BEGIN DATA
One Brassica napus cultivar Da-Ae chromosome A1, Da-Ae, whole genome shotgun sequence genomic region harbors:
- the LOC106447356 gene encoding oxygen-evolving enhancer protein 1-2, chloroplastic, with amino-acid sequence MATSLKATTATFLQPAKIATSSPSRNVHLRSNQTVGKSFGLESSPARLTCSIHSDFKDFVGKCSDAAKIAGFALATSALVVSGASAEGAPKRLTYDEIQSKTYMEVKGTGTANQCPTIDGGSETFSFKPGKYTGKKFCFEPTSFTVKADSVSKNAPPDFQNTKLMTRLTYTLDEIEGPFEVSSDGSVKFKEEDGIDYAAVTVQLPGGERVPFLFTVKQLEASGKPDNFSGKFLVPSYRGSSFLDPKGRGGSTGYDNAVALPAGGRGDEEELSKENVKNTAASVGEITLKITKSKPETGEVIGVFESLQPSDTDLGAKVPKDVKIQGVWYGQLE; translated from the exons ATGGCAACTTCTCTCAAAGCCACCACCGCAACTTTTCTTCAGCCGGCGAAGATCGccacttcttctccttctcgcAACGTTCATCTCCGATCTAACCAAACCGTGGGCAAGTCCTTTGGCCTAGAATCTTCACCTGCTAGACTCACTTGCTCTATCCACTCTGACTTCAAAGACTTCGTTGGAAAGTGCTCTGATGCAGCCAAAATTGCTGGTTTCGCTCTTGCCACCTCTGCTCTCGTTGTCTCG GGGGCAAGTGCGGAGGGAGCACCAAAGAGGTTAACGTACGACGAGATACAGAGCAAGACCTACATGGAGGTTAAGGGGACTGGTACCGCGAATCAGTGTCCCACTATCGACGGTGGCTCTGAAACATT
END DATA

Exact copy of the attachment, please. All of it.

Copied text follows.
One Brassica napus cultivar Da-Ae chromosome A1, Da-Ae, whole genome shotgun sequence genomic region harbors:
- the LOC106447356 gene encoding oxygen-evolving enhancer protein 1-2, chloroplastic, with amino-acid sequence MATSLKATTATFLQPAKIATSSPSRNVHLRSNQTVGKSFGLESSPARLTCSIHSDFKDFVGKCSDAAKIAGFALATSALVVSGASAEGAPKRLTYDEIQSKTYMEVKGTGTANQCPTIDGGSETFSFKPGKYTGKKFCFEPTSFTVKADSVSKNAPPDFQNTKLMTRLTYTLDEIEGPFEVSSDGSVKFKEEDGIDYAAVTVQLPGGERVPFLFTVKQLEASGKPDNFSGKFLVPSYRGSSFLDPKGRGGSTGYDNAVALPAGGRGDEEELSKENVKNTAASVGEITLKITKSKPETGEVIGVFESLQPSDTDLGAKVPKDVKIQGVWYGQLE; translated from the exons ATGGCAACTTCTCTCAAAGCCACCACCGCAACTTTTCTTCAGCCGGCGAAGATCGccacttcttctccttctcgcAACGTTCATCTCCGATCTAACCAAACCGTGGGCAAGTCCTTTGGCCTAGAATCTTCACCTGCTAGACTCACTTGCTCTATCCACTCTGACTTCAAAGACTTCGTTGGAAAGTGCTCTGATGCAGCCAAAATTGCTGGTTTCGCTCTTGCCACCTCTGCTCTCGTTGTCTCG GGGGCAAGTGCGGAGGGAGCACCAAAGAGGTTAACGTACGACGAGATACAGAGCAAGACCTACATGGAGGTTAAGGGGACTGGTACCGCGAATCAGTGTCCCACTATCGACGGTGGCTCTGAAACATT